Half of a Whole

Half of a Whole

My eyes were still drowning in the short-term aftermath of separation as I got off the plane. He welcomed me with a smile and a bright greeting. He did not embarrass me, nor stare too long at my puffy face for fear of making me uncomfortable.

When this is over, I will get off the plane and run into your arms. I will cry and you will not, because you always say one of us has to be strong. You will never know how much I missed you, because I fear telling you might root me to the ground and keep me from venturing out again.

I got lost on my way to the hotel and called out to her.
“Excuse me,” I asked, my suitcase in tow. “Am I on the right track?” Silently, I congratulated myself on speaking her language well enough to yield comprehension. She smiled with a kind sort of pity, but I didn’t dislike it; I wanted someone to hold my hand, if only for a moment, and figured it might as well be her.

A month from now, I will ask you whether I did the right thing. You will look at me in your familiar way and say nothing. You will kiss my forehead, and I will feel both lost and found at the same time.

I was walking down a semi-familiar street with my shabby backpack and shabbier shoes when the rain began to fall. Being only metres away from the hotel, I was unfazed, but then he approached from behind and asked if I did not have an umbrella. I confirmed his concerns and assumed the end of the conversation, given the closed nature of the question. He handed me his umbrella, told me he didn’t need it and walked off into the rain. If he had known I was seconds away from a mediocre hotel shower and change of clothes, he may have rethought his decision. But then maybe he knew what I needed better than I did.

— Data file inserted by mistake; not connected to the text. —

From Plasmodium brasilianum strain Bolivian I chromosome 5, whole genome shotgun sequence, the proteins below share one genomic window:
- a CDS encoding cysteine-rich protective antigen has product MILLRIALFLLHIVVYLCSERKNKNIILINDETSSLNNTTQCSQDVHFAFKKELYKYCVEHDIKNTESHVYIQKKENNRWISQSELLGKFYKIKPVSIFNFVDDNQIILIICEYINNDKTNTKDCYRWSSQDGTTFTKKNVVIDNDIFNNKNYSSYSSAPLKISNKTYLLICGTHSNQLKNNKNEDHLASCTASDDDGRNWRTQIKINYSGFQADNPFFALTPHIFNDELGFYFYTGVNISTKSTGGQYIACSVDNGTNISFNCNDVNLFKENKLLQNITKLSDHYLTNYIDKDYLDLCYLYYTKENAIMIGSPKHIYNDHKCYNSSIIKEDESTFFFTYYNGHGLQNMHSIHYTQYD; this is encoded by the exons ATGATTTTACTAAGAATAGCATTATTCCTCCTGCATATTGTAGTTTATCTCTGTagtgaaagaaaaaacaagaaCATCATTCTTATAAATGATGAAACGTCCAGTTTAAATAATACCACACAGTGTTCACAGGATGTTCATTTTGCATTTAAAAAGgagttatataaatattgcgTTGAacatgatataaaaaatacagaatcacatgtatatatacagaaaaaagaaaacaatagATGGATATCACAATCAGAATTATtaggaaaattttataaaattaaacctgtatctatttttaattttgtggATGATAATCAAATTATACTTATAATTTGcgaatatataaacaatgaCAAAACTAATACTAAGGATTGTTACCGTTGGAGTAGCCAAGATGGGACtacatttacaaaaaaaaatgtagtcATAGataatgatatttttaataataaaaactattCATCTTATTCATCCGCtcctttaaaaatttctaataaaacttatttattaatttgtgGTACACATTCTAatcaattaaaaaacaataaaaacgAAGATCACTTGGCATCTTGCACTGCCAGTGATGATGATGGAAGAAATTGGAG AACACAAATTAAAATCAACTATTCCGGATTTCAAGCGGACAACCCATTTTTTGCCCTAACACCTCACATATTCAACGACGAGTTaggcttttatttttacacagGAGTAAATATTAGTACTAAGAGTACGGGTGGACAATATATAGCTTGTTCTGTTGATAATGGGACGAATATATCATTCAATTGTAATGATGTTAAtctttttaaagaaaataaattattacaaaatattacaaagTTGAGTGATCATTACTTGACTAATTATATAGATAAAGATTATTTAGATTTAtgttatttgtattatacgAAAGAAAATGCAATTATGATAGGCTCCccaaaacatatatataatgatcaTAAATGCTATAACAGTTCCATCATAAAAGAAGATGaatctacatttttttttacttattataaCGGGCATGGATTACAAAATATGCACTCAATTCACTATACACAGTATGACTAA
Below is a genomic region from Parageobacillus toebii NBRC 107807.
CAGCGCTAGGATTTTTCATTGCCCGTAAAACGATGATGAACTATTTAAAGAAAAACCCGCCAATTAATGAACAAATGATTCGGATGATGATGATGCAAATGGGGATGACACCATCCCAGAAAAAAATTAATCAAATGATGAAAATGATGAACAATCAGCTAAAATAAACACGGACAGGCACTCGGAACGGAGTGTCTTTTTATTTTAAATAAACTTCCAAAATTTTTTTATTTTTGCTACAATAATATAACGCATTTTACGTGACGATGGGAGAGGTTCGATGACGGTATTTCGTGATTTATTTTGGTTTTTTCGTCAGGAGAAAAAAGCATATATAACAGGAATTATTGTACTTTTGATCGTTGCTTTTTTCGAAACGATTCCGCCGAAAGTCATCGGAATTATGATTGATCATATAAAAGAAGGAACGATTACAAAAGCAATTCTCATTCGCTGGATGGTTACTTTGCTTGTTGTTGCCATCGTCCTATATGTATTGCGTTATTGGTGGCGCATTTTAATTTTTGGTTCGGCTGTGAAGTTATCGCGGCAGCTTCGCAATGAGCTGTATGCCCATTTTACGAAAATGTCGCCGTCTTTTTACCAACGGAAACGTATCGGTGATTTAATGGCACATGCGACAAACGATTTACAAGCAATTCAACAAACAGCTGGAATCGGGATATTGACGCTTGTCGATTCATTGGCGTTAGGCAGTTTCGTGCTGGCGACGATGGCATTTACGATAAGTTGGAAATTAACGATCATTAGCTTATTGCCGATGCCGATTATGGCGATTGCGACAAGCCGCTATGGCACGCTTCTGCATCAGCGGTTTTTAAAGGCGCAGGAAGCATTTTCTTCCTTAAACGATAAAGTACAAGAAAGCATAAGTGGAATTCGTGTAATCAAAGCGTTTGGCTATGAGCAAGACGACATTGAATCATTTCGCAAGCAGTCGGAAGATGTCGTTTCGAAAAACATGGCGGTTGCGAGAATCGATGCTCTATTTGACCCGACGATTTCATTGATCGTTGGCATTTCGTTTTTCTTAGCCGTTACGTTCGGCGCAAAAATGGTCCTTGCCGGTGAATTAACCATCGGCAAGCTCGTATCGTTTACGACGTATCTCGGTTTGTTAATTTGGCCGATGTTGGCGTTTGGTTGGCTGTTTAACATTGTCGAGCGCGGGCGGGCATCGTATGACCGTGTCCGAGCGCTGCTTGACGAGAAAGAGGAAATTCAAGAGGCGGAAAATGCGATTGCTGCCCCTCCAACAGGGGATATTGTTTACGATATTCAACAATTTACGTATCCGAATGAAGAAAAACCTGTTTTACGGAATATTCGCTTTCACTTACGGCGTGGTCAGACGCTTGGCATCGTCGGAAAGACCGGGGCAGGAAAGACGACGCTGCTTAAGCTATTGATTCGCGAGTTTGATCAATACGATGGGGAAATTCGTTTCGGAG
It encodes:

It’s winter at home now. I will find myself caught in the rain many times over the coming month and a half. I might never have an umbrella when I need one, but it won’t matter. I won’t be alone.

One afternoon I found myself alone on the way to my far-off classroom. The day filled with complications early on and weighed down my feet, so I sat and ordered a smoothie which would have been too expensive if I were not so tired. I drank it like it was golden and left feeling lighter, whether from the energy in the drink or the fewer coins in my purse.

My friends are all together drinking overpriced smoothies in the shopping mall foodcourt. They say they think of me often but they have no idea. I will not be part of the memories they make while I’m away. Life does not wait for you to show up.

I rode the train to the nightclub district for inspiration, but could not find the confidence to climb the front steps. I sat outside on the cement watching glamorous couples walk past me and imagined what it was like inside. I felt time wasting away and realised I am the same person in Japan as I was in Brisbane before I met you. Disappointing.

With you, I am not myself. I am better. I try to keep myself from leaning on you, but you are strong and I feel always on the verge of falling. I had hoped this would force me to be strong on my own, but I realise now I never fully understood what that might take.

When the adventure, the distance and the time become too heavy, I will book a flight and come home early because I know you will come and pick me up at the airport. I know you will not pity me. I know you will understand that I did as much as I could.

You know I will repay you one day.  

A few months will pass and I will miss the adventurous flavour of elsewhere. I will wonder whether I could do it better this time around, but the thought will be forgotten like the passing moments between adventures, filled with nothing in particular.

I will not go without you again.

Cover by Ethan Sykes